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Conflict of interests

Last updated: 26 February 2018
  • The Solicitors Regulation Authority (SRA) implemented outcomes-focused regulation (OFR) in October 2011. OFR is a move away from a rules-based approach to one that focuses on high-level outcomes governing practice and the quality of outcomes for clients.
  • The SRA has published a Handbook, currently in its 12th version, which sets out all the SRA's regulatory requirements. It outlines the ethical standards that the SRA expects of practices and practitioners and the outcomes that the SRA expects them to achieve for their clients.
  • The SRA Handbook includes a Code of Conduct (the 'SRA Code'), which replaced the Solicitors' Code of Conduct 2007 (the '2007 Code'). The SRA Code establishes outcomes-focused conduct requirements and each chapter outlines outcomes and indicative behaviours (IBs).
  • The SRA Handbook and Code has been in force since 6 October 2011. Accordingly, the 2007 Code and all of its rules and guidance no longer apply to solicitors' conduct, save in respect of any review by the SRA of conduct taken prior to 6 October 2011 to which the 2007 Code will still be applied.
  • An overview of OFR can be found on the Law Society's website. This provides information on what the SRA Handbook contains, including a summary of the chapters in the Code of Conduct and a summary of the reporting requirements included throughout the Handbook.
  • This practice note provides you with an overview of conflict of interests in the SRA's Handbook. In line with OFR, there is little information and guidance. Former detailed rules are generally replaced by outcomes and IBs and conveyancing is no exception.
  • The outcomes as written are designed to leave it open to firms to innovate and find new ways by which they might satisfactorily achieve the necessary outcomes in the SRA Code.

This practice note includes:

  • What is own interest conflict and client conflict?
  • How do I assess if there is a conflict of interests?
  • Exceptions when you may act when there is a client conflict
  • Acting for a buyer and seller
  • Acting for clients who are the lender and borrower
  • Relations with third parties in a conveyancing transaction

Legal status

This practice note is the Law Society's view of good practice in this area. It is not legal advice.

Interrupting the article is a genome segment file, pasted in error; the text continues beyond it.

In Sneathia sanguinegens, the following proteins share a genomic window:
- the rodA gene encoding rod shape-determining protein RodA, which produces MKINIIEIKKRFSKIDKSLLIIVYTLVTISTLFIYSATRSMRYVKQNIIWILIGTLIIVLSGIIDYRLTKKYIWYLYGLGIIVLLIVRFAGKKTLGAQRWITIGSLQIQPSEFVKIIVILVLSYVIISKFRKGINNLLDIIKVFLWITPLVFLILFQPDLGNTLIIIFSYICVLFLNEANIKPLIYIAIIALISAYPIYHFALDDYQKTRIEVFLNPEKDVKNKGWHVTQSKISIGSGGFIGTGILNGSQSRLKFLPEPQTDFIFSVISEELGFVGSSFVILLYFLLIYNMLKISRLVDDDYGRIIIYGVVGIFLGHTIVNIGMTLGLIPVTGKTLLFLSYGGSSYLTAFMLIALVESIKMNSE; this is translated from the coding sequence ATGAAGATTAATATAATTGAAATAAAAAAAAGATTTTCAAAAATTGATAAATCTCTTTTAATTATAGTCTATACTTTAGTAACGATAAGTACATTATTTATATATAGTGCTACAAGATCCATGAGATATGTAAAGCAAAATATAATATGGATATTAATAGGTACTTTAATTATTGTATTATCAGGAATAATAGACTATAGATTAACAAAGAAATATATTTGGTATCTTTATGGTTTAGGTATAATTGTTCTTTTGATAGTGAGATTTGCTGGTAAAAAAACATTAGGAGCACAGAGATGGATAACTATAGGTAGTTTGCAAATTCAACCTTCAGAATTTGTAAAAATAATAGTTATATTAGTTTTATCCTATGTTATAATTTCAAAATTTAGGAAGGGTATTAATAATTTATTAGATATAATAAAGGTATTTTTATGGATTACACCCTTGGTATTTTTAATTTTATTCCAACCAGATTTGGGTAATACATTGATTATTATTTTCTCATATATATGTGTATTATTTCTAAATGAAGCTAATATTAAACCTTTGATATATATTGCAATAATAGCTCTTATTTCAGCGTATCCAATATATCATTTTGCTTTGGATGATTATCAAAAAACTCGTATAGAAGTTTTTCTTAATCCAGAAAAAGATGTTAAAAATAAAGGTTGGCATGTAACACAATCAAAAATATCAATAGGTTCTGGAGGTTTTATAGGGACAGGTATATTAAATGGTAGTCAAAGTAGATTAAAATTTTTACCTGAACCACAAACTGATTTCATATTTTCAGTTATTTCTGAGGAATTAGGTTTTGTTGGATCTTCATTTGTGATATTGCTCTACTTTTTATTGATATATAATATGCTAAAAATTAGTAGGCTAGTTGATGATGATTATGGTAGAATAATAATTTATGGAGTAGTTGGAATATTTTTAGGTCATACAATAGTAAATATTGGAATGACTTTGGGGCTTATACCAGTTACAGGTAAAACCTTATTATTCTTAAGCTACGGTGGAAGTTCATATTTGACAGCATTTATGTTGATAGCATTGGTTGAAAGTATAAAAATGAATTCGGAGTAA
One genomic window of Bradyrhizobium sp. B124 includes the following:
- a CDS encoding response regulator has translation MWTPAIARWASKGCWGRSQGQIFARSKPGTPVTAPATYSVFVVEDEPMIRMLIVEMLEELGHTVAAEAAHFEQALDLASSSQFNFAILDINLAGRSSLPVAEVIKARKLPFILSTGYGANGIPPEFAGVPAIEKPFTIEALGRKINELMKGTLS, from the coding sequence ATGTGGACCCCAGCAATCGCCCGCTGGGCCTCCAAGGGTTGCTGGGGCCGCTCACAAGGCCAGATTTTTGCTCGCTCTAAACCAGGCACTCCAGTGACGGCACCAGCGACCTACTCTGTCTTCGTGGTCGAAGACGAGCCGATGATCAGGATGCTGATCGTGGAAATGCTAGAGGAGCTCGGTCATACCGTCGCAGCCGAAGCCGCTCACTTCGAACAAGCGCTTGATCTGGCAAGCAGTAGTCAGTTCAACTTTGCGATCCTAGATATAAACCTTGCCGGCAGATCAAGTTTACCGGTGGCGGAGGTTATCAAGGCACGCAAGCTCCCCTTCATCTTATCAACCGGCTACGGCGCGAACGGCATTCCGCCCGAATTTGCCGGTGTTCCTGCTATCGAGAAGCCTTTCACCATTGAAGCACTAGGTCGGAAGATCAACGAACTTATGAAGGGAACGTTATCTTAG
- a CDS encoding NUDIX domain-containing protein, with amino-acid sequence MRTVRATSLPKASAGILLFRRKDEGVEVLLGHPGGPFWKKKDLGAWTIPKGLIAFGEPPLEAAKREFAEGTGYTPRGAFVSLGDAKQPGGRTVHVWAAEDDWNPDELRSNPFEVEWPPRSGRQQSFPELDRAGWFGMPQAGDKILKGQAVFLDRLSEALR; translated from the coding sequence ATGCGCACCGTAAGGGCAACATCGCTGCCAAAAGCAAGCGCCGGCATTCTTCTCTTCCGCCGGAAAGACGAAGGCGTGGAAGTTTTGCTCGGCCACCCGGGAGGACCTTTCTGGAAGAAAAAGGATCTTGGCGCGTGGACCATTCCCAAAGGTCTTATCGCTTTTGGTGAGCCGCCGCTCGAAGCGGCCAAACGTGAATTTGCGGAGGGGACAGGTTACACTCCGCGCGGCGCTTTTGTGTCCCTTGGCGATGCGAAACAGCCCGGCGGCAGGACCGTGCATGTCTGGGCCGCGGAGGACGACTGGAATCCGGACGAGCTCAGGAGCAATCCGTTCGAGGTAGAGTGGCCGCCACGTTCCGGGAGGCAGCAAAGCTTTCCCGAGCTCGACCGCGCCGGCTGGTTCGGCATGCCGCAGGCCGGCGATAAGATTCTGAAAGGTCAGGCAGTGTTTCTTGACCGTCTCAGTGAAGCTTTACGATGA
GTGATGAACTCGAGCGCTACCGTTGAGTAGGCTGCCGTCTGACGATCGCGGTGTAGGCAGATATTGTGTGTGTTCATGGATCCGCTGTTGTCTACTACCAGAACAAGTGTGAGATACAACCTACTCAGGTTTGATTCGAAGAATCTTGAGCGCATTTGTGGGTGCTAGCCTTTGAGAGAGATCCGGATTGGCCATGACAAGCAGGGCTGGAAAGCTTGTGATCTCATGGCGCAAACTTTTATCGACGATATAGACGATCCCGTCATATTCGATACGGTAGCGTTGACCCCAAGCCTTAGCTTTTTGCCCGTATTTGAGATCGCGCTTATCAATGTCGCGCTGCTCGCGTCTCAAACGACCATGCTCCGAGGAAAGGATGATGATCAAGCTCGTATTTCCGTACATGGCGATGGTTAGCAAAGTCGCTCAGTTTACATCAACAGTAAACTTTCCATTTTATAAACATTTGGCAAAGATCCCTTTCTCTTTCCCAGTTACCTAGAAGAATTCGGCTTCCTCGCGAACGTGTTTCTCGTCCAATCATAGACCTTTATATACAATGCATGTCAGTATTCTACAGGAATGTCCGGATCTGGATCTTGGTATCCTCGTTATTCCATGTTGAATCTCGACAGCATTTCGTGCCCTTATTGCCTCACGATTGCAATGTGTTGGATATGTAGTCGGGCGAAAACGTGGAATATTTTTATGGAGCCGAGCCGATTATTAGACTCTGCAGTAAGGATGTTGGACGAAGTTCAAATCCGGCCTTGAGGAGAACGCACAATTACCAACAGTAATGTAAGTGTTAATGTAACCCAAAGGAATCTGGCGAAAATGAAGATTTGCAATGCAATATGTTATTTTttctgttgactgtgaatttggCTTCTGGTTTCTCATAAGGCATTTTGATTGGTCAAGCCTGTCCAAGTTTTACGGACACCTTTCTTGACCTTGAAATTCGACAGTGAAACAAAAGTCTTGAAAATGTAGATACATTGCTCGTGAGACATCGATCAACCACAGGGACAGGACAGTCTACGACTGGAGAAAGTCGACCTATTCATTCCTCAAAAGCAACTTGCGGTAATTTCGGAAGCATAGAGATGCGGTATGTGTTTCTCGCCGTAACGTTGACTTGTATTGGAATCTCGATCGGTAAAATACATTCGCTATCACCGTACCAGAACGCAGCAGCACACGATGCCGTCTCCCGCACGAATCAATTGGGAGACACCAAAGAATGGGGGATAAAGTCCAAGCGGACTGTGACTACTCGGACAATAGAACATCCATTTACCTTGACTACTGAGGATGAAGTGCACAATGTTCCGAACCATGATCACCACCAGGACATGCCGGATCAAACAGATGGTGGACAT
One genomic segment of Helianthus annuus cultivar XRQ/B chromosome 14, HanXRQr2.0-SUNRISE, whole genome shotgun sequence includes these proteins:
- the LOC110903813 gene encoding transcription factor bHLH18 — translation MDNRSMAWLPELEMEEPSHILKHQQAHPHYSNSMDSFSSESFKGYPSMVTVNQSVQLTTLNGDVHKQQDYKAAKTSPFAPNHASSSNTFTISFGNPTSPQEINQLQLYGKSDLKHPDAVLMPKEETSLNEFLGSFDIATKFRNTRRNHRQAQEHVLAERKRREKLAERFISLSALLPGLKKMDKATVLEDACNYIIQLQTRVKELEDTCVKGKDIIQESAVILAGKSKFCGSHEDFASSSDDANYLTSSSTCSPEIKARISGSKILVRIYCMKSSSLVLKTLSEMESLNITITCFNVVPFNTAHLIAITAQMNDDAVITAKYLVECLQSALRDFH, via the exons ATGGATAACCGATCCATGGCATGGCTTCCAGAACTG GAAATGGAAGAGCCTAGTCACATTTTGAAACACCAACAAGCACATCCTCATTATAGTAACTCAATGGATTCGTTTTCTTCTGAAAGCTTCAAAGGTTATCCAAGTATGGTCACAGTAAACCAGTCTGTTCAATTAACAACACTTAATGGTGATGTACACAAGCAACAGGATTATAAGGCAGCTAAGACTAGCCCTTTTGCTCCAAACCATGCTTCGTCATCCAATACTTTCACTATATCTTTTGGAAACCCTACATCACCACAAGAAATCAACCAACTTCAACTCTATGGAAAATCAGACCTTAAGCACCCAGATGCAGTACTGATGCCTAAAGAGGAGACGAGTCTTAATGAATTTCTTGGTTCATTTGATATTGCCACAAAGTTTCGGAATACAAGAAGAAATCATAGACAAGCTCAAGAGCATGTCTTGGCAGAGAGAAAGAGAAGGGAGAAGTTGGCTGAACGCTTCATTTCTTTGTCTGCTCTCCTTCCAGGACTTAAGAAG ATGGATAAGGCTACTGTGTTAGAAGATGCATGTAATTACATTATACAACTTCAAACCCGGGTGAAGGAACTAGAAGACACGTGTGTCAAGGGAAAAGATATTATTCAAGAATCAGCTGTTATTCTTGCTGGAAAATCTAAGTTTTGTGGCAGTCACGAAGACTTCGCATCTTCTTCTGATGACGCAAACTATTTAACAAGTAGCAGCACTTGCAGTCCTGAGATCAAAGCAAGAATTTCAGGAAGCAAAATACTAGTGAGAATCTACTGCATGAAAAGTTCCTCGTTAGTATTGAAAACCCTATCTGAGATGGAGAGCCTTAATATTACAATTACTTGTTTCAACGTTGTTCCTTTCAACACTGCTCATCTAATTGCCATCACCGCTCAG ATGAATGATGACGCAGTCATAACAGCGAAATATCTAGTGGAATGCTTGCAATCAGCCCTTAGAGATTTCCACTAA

Practice notes are issued by the Law Society for the use and benefit of its members. They represent the Law Society's view of good practice in a particular area. They are not intended to be the only standard of good practice that solicitors can follow. You are not required to follow them, but doing so will make it easier to account to oversight bodies for your actions.

Practice notes are not legal advice, nor do they necessarily provide a defence to complaints of misconduct or of inadequate professional service. While care has been taken to ensure that they are accurate, up to date and useful, the Law Society will not accept any legal liability in relation to them.

For queries or comments on this practice note contact the Law Society's Practice Advice Service.

Professional conduct

The following sections of the SRA Code are relevant to this issue:

  • Chapter 1 on Client Care
  • Chapter 3 on Conflict of interests
  • Chapter 4 on Confidentiality and disclosure
  • Chapter 11 on Relations with third parties

SRA Principles

There are ten mandatory principles which apply to all those the SRA regulates and to all aspects of practice. The principles can be found in the SRA Handbook.

The principles apply to solicitors or managers of authorised bodies who are practising from an office outside the UK. They also apply if you are a lawyer-controlled body practising from an office outside the UK.

Terminology

Must - A specific requirement in legislation or of a principle, rule, outcome or other mandatory provision in the SRA Handbook. You must comply, unless there are specific exemptions or defences provided for in relevant legislation or the SRA Handbook.

Should - Outside of a regulatory context, good practice for most situations in the Law Society's view. In the case of the SRA Handbook, an indicative behaviour or other non-mandatory provision (such as may be set out in notes or guidance).

These may not be the only means of complying with legislative or regulatory requirements and there may be situations where the suggested route is not the best possible route to meet the needs of your client. However, if you do not follow the suggested route, you should be able to justify to oversight bodies why the alternative approach you have taken is appropriate, either for your practice, or in the particular retainer.

May - A non-exhaustive list of options for meeting your obligations or running your practice. Which option you choose is determined by the profile of the individual practice, client or retainer. You may be required to justify why this was an appropriate option to oversight bodies.

SRA Code - SRA Code of Conduct 2011

2007 Code - Solicitors' Code of Conduct 2007

OFR - Outcomes-focused regulation

SRA - Solicitors Regulation Authority

IB - Indicative behaviour

The Law Society also provides a full glossary of other terms used throughout this practice note

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